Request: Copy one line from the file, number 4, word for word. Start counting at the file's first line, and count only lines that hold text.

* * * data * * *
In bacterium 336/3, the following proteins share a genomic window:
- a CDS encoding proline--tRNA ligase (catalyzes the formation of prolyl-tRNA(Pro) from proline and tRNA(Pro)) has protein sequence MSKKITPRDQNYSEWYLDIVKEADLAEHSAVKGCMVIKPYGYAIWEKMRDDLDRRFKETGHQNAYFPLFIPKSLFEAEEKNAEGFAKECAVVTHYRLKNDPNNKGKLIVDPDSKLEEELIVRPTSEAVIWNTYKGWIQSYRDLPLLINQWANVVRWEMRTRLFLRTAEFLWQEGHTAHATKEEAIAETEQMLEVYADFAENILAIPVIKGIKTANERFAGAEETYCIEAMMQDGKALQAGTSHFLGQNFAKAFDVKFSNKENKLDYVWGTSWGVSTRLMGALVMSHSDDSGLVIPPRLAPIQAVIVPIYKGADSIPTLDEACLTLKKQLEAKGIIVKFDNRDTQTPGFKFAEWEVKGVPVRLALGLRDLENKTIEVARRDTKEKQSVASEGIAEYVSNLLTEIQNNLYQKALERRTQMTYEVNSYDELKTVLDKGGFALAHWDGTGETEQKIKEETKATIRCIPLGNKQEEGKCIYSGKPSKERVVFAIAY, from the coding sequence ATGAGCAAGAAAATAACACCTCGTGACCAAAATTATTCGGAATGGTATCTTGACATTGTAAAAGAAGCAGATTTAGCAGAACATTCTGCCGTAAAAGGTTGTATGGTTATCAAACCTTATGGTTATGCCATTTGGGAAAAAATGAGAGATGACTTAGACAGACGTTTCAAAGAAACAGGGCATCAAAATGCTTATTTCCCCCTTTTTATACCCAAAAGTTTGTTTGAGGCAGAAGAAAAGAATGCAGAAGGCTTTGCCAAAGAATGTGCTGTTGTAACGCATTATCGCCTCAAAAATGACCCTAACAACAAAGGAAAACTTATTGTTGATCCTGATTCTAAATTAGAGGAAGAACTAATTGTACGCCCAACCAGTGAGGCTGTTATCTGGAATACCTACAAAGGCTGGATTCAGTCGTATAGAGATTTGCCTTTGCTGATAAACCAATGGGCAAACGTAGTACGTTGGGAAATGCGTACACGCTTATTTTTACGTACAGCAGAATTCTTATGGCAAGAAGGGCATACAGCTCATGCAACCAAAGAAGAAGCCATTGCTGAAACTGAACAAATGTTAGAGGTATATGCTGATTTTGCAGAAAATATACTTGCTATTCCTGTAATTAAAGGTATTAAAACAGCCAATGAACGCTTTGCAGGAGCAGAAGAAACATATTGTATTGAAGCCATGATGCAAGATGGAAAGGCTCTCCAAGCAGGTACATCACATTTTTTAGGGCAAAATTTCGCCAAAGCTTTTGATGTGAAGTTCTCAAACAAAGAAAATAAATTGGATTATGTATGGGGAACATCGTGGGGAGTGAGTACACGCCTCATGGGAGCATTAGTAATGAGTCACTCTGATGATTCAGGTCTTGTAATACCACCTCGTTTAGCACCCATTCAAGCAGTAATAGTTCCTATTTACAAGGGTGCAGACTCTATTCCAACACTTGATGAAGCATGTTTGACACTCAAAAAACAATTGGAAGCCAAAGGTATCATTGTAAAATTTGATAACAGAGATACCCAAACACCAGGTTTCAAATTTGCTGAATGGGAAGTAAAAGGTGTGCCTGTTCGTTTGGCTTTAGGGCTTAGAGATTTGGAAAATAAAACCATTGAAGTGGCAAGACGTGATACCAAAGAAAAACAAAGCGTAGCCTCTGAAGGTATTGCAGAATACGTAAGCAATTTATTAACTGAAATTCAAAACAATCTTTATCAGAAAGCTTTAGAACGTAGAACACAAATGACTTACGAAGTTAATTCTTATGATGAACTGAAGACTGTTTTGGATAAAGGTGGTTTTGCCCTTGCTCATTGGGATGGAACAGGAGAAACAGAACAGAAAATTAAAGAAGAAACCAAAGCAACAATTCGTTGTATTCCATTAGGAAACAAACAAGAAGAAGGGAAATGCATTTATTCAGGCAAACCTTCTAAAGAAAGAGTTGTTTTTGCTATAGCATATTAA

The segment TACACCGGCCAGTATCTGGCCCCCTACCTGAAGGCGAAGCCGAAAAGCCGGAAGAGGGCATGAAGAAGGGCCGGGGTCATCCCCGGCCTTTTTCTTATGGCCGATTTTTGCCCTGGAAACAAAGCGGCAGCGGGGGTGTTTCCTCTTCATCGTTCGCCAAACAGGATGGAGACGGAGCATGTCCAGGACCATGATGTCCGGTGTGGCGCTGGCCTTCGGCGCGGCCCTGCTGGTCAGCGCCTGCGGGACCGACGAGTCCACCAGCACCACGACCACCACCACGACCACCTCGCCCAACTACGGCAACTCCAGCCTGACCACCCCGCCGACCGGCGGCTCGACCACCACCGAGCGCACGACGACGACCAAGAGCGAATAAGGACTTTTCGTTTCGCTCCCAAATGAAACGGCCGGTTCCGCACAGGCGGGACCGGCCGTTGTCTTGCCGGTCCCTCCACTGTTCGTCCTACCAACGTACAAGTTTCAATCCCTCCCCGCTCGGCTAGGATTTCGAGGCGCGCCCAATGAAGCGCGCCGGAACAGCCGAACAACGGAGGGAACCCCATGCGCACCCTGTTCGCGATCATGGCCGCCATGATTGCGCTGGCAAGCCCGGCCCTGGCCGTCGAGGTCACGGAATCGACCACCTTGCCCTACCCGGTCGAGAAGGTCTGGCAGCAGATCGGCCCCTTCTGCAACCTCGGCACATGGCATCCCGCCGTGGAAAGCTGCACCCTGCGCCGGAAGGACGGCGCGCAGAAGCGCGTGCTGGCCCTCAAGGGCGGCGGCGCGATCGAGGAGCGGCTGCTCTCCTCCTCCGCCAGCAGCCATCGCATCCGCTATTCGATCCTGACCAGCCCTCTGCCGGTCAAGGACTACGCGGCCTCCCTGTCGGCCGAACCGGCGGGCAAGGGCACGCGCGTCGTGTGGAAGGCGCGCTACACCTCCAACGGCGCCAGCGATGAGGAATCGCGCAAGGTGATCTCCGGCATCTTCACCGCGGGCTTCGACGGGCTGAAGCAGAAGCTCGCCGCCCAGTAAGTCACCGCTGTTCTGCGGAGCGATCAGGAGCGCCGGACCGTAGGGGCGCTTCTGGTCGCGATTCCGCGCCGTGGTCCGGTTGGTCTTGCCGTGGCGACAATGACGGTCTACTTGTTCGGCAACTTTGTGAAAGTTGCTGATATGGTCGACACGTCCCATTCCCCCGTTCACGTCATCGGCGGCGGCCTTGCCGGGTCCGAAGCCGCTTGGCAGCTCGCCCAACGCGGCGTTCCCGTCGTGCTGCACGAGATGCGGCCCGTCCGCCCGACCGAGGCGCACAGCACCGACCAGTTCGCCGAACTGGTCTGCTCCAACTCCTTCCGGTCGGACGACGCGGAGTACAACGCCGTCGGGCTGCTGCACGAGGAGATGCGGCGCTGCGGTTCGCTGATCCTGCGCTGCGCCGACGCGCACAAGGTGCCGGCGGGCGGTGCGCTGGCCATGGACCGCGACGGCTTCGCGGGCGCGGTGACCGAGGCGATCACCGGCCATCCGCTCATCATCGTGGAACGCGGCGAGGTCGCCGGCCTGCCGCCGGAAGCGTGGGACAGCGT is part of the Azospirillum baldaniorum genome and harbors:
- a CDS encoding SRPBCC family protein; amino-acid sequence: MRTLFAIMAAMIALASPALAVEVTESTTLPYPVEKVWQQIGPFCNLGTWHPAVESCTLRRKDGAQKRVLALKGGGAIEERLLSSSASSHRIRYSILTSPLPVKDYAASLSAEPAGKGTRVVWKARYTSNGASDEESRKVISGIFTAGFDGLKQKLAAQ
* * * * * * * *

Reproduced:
- a CDS encoding SRPBCC family protein; amino-acid sequence: MRTLFAIMAAMIALASPALAVEVTESTTLPYPVEKVWQQIGPFCNLGTWHPAVESCTLRRKDGAQKRVLALKGGGAIEERLLSSSASSHRIRYSILTSPLPVKDYAASLSAEPAGKGTRVVWKARYTSNGASDEESRKVISGIFTAGFDGLKQKLAAQ